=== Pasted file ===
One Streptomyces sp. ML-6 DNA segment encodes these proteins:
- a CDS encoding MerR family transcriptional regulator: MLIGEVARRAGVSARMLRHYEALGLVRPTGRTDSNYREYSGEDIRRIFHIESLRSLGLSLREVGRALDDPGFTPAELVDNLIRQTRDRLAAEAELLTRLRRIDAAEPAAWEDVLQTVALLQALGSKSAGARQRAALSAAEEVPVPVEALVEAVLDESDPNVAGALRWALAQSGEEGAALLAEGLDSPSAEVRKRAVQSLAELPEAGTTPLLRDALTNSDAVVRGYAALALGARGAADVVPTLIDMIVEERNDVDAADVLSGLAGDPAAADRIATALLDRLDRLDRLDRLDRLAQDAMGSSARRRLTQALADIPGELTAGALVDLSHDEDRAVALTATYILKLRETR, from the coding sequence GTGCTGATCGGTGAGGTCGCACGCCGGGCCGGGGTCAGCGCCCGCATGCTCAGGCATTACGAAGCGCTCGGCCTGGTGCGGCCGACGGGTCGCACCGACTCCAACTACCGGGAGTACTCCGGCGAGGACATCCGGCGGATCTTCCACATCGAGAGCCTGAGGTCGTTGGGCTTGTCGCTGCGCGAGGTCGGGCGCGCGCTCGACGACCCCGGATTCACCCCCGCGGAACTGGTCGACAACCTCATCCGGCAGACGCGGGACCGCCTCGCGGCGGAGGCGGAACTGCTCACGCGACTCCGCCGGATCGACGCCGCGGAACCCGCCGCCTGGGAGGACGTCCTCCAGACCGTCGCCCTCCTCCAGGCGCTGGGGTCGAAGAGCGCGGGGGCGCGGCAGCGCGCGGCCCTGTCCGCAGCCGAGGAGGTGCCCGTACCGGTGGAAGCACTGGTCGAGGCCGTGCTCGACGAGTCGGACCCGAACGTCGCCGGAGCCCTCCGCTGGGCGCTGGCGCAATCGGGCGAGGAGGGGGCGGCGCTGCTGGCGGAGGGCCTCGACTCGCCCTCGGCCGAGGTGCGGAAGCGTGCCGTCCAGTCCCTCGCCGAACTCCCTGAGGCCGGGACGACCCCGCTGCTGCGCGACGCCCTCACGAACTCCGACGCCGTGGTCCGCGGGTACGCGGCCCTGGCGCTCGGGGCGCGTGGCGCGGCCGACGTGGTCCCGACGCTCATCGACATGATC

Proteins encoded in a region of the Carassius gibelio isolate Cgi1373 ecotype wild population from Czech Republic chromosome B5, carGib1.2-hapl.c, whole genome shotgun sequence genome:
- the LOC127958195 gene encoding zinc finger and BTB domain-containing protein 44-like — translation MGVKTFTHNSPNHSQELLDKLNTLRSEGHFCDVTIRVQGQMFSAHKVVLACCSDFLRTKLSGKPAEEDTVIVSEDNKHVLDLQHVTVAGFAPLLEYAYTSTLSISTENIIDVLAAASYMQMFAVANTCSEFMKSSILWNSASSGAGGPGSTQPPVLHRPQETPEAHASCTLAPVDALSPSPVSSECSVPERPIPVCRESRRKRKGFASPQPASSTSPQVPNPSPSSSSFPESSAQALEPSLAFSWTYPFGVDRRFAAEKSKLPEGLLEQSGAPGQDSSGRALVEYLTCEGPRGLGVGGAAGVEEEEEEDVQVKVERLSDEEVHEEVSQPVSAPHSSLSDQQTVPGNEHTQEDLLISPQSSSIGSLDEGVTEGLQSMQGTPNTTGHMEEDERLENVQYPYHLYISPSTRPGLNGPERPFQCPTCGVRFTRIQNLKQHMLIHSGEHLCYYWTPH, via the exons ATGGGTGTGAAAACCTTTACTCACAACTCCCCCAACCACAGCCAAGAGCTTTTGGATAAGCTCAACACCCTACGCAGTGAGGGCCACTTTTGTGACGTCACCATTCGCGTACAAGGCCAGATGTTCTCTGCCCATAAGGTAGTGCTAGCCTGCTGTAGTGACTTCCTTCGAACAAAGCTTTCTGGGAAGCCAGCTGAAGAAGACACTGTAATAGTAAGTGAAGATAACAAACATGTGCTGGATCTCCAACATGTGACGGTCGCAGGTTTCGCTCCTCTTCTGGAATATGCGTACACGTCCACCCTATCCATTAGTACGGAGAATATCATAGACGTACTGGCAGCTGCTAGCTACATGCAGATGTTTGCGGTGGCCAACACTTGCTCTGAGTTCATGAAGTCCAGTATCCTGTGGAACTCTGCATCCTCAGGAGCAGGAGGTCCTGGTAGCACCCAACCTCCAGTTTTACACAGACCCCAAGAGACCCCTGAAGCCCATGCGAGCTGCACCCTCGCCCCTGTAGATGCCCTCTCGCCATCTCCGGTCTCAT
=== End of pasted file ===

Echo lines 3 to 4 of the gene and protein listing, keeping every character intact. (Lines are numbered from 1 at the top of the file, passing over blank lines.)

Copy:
Proteins encoded in a region of the Carassius gibelio isolate Cgi1373 ecotype wild population from Czech Republic chromosome B5, carGib1.2-hapl.c, whole genome shotgun sequence genome:
- the LOC127958195 gene encoding zinc finger and BTB domain-containing protein 44-like — translation MGVKTFTHNSPNHSQELLDKLNTLRSEGHFCDVTIRVQGQMFSAHKVVLACCSDFLRTKLSGKPAEEDTVIVSEDNKHVLDLQHVTVAGFAPLLEYAYTSTLSISTENIIDVLAAASYMQMFAVANTCSEFMKSSILWNSASSGAGGPGSTQPPVLHRPQETPEAHASCTLAPVDALSPSPVSSECSVPERPIPVCRESRRKRKGFASPQPASSTSPQVPNPSPSSSSFPESSAQALEPSLAFSWTYPFGVDRRFAAEKSKLPEGLLEQSGAPGQDSSGRALVEYLTCEGPRGLGVGGAAGVEEEEEEDVQVKVERLSDEEVHEEVSQPVSAPHSSLSDQQTVPGNEHTQEDLLISPQSSSIGSLDEGVTEGLQSMQGTPNTTGHMEEDERLENVQYPYHLYISPSTRPGLNGPERPFQCPTCGVRFTRIQNLKQHMLIHSGEHLCYYWTPH, via the exons ATGGGTGTGAAAACCTTTACTCACAACTCCCCCAACCACAGCCAAGAGCTTTTGGATAAGCTCAACACCCTACGCAGTGAGGGCCACTTTTGTGACGTCACCATTCGCGTACAAGGCCAGATGTTCTCTGCCCATAAGGTAGTGCTAGCCTGCTGTAGTGACTTCCTTCGAACAAAGCTTTCTGGGAAGCCAGCTGAAGAAGACACTGTAATAGTAAGTGAAGATAACAAACATGTGCTGGATCTCCAACATGTGACGGTCGCAGGTTTCGCTCCTCTTCTGGAATATGCGTACACGTCCACCCTATCCATTAGTACGGAGAATATCATAGACGTACTGGCAGCTGCTAGCTACATGCAGATGTTTGCGGTGGCCAACACTTGCTCTGAGTTCATGAAGTCCAGTATCCTGTGGAACTCTGCATCCTCAGGAGCAGGAGGTCCTGGTAGCACCCAACCTCCAGTTTTACACAGACCCCAAGAGACCCCTGAAGCCCATGCGAGCTGCACCCTCGCCCCTGTAGATGCCCTCTCGCCATCTCCGGTCTCAT